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Lions Roar : March 2010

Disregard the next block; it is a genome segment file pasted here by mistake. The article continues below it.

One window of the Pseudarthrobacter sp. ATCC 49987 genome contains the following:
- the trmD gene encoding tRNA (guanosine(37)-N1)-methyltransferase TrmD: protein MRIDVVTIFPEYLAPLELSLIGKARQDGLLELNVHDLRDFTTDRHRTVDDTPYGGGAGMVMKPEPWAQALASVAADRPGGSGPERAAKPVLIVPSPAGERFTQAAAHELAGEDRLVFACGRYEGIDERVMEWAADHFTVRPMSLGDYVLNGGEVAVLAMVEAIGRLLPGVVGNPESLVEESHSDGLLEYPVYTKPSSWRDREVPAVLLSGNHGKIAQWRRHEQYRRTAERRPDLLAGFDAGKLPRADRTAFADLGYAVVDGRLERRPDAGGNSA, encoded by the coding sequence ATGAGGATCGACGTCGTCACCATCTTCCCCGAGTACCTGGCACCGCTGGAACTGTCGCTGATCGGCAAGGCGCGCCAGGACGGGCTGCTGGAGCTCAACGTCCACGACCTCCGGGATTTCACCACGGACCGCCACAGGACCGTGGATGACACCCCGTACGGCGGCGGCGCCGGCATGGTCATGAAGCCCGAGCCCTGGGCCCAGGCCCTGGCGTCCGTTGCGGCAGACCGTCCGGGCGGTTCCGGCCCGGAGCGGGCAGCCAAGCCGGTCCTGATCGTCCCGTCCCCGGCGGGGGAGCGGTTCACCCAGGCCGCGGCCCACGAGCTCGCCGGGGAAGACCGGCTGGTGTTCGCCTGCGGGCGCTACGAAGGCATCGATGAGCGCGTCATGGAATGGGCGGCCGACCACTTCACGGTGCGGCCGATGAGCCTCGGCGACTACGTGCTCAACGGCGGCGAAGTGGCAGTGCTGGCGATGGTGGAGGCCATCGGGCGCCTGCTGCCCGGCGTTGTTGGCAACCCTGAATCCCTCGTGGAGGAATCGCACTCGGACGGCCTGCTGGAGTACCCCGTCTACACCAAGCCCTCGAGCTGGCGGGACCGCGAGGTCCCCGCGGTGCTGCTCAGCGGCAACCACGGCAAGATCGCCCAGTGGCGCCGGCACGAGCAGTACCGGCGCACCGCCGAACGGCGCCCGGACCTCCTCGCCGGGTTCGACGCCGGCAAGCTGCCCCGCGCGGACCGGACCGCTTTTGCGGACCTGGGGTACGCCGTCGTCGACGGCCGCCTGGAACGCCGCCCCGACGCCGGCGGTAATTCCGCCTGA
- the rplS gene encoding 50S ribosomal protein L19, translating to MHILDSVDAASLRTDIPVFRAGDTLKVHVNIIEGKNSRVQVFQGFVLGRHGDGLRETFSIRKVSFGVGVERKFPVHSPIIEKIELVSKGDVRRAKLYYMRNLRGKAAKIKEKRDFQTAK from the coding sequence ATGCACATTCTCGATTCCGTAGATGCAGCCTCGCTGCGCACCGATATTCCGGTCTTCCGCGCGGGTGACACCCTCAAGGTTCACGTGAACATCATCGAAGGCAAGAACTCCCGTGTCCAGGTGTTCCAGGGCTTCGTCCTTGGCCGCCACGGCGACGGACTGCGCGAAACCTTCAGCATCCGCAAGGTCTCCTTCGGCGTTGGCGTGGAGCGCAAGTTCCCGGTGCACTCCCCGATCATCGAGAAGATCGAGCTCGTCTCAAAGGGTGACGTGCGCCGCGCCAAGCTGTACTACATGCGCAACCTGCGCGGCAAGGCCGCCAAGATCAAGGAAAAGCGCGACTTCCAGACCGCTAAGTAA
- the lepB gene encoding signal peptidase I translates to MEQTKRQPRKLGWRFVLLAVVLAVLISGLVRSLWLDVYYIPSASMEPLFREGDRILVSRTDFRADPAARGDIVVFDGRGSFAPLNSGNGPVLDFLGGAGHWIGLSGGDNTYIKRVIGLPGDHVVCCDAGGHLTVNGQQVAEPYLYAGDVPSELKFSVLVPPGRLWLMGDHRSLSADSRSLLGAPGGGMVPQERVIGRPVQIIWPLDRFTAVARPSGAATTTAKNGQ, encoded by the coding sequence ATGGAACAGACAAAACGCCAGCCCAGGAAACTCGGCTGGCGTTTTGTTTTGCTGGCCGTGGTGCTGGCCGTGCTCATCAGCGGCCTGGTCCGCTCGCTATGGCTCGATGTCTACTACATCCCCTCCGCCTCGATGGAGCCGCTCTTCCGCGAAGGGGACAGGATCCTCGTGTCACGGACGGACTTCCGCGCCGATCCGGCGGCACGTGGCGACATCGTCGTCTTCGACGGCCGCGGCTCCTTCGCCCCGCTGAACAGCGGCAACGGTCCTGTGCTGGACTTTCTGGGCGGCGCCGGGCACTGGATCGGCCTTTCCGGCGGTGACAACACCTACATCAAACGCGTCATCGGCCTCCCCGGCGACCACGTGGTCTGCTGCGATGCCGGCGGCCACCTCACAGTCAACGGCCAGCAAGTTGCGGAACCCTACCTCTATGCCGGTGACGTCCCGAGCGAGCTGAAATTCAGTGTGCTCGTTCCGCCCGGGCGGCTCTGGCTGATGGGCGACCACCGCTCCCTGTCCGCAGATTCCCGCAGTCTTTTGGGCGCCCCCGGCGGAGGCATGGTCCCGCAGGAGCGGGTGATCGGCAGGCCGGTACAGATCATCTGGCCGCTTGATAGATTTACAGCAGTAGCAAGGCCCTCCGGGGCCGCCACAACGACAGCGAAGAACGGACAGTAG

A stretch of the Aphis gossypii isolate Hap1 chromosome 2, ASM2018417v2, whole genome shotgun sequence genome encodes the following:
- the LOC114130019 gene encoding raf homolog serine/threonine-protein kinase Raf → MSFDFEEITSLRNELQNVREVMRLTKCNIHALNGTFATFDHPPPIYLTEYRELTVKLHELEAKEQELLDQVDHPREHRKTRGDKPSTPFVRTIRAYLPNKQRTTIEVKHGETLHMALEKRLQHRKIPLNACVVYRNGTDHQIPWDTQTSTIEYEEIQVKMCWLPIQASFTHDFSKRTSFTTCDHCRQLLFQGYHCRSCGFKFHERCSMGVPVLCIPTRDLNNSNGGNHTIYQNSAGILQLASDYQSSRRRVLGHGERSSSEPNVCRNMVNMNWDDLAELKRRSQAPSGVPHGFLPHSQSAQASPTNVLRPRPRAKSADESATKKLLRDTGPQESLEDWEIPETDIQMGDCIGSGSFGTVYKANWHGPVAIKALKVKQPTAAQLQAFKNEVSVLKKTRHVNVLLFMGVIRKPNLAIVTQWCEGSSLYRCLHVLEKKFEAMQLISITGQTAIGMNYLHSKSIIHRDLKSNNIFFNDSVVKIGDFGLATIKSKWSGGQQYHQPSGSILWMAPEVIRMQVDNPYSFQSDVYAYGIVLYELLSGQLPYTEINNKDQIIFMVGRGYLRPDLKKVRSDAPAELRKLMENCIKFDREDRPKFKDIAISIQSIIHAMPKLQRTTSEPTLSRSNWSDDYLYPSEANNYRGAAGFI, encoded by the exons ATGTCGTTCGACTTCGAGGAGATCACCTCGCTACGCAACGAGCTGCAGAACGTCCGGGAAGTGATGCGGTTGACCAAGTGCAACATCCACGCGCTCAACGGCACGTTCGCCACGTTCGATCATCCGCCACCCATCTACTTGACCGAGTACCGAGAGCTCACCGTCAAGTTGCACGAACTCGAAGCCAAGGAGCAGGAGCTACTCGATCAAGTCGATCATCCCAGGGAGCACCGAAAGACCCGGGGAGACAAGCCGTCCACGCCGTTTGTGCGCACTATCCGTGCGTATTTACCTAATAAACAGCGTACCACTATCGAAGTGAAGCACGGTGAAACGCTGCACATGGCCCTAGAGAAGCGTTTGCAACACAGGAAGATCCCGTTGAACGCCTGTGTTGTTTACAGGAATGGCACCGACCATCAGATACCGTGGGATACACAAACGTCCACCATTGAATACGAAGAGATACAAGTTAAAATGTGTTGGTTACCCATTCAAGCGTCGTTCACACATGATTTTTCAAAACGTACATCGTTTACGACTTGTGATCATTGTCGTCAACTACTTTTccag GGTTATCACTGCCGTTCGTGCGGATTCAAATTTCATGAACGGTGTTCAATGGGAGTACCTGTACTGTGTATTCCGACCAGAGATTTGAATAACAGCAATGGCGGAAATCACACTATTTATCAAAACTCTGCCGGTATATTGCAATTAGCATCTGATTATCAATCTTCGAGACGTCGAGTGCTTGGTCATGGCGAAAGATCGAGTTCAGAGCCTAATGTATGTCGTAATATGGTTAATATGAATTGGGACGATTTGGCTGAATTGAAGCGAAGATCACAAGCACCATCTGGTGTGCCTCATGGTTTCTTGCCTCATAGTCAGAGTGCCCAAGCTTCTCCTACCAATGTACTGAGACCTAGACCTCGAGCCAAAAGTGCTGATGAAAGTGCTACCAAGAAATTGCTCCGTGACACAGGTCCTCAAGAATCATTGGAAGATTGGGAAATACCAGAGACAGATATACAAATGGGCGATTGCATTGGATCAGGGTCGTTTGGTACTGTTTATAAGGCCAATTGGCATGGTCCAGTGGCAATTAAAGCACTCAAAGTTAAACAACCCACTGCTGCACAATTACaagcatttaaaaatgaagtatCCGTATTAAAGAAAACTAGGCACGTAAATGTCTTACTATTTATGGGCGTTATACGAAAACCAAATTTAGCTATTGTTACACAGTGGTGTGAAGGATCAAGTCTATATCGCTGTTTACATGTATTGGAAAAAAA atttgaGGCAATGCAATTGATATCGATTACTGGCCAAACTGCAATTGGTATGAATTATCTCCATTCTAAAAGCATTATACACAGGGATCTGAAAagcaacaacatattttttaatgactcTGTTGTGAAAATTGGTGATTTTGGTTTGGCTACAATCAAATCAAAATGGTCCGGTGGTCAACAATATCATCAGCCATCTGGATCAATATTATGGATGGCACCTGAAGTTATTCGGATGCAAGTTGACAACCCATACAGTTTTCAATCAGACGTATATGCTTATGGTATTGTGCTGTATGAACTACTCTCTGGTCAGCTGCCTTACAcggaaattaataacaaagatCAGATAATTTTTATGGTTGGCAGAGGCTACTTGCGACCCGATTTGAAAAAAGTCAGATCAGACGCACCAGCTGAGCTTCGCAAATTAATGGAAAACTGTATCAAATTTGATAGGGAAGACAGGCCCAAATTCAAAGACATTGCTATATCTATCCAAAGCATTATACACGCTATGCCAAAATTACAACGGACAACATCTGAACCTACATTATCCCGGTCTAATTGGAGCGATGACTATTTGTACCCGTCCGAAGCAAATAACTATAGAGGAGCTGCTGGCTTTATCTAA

SHAMBHALA SUN MArcH 2010 24 In order to do this, we need a little wisdom and a few mindful- ness skills. To begin, we must remember the first noble truth: life is filled with stress and unsatisfactoriness that are not the fault of anyone in particular. Misunderstandings and oversights are sim- ply part of the muddle of human affairs, especially when we live together on a daily basis and have lots of different needs and per- spectives. So when faced with anger—our own or another’s—it’s a good idea to start with a bit of modesty. We can then make a commitment to watch our own feelings. We will notice how they arise and pass away, no matter how painful or contractive they are, and that we experience them as body sensations, internal images, and internal talk. Over time, we will become familiar with the emotional landscape of anger. My own anger arises with my chest tightening and my throat constricting, and it tends to shape into the inner words: “I can’t stand this,” or something similar. I label it “anger” fairly quickly. Then, I am interested in discovering just what it is that seems unfair to me at that moment. The sense of being treated unfairly should not be overlooked or brushed aside. We will learn from answering the questions: “Why am I feeling this?” “What needs to change here?” and “What do I need to do about it?” Once we see how our feelings arise and pass away on their own, without our doing anything in particular, then we have true free- dom to decide when and if we want to express our feelings in words to another. Of course, even if we don’t express ourselves in words directly, the other person may read our emotion accurately and may choose to question us about it. Knowing how and when it is useful to express our feelings, especially anger, means paying close atten- tion to the consequences of our speech. Often anger is an important motivator to talk about what is bothering us, but we first have to reflect. What happens when we speak anger? What happens when we don’t? Is it possible to speak anger honestly and kindly at the same time? (yes, it is, but you have to find your own way each time.) Equanimity, or gentle, matter-of-fact attention to all of our ex- periences, helps us work with our own and another’s anger. Equa- nimity means to have an open and relaxed view of what’s happen- ing while getting our “sea legs,” our balance in the midst of being tumbled around. If you can maintain equanimity in the face of your own and your beloved’s anger, then you’ll be able to feel your own feelings and listen to your beloved at the same time. By slow- ing down your reactivity, you’ll be able to think about the potential consequences of speaking or not speaking in any given moment. But beware of trying to do all this in a “perfect” way! you can- not get good at delving into the treasure of anger without making mistakes. If you speak out in an aggressive, blaming manner, you can apologize! you can hear yourself speak and say, “I’m sorry. I don’t like what I said there. Let me try again because I love you and I want to understand what is going on.” Similarly, if you de- fend yourself in a preemptive way and walk away from an angry partner, you can turn around and go back. Apologize. Remember: There is no perfect way to do this. There is only the intention to do it and the attempt to follow that intention. What is the most skillful intention in relation to anger? In my Earth-friendly/body-friendly furniture for meditation and daily life, including sitting, sleeping, lounging, and yoga. www.zafu.net Free brochure 1-888-267-5366 Knock down design travels in a suitcase. Multiple positions--feet can be in front, beneath or ankles resting on cross-bar.) Great for people with limited exibility. www zafuffufufuf net Fre The Tilt SeatTM A kneeling chair and floor desk in one. Balances, strengthens and tones the body.